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Electricity-free technology could help to cool buildings

The system helps cool its surroundings by absorbing heat from the air inside the box and transmitting that energy through the Earth’s atmosphere into outer space. Credit: University at Buffalo.

Engineers report advancements in radiative cooling in a new study in Nature Sustainability

Engineers have designed a new system that can help cool buildings in crowded metropolitan areas without consuming electricity, an important innovation at a time when cities are working to adapt to climate change.

The system consists of a special material — an inexpensive polymer/aluminum film — that’s installed inside a box at the bottom of a specially designed solar “shelter.” The film helps to keep its surroundings cool by absorbing heat from the air inside the box and transmitting that energy through the Earth’s atmosphere into outer space. The shelter serves a dual purpose, helping to block incoming sunlight, while also beaming thermal radiation emitted from the film into the sky.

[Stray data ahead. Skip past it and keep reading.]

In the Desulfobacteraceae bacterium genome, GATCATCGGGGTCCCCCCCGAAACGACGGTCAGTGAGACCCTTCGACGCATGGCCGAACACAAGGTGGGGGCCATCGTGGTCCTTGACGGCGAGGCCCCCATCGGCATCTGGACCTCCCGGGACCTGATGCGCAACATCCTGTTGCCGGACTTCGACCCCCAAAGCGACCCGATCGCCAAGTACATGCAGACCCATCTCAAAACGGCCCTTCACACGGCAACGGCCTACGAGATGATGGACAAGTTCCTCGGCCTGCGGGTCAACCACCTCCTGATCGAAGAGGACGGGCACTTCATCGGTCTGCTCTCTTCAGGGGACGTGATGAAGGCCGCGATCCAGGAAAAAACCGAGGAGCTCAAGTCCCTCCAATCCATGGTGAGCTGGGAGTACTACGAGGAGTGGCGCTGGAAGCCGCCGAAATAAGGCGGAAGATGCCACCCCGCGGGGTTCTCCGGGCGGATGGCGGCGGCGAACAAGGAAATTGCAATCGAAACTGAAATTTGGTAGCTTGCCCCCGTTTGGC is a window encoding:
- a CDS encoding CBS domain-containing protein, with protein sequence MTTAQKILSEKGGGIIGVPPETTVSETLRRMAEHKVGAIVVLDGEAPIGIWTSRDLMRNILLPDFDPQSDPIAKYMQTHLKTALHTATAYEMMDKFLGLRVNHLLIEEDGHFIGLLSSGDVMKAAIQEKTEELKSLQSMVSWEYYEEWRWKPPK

“The polymer stays cool as it dissipates heat through thermal radiation, and can then cool down the environment,” says co-first author Lyu Zhou, a PhD candidate in electrical engineering in the University at Buffalo School of Engineering and Applied Sciences. “This is called radiative or passive cooling, and it’s very interesting because it does not consume electricity — it won’t need a battery or other electricity source to realize cooling.”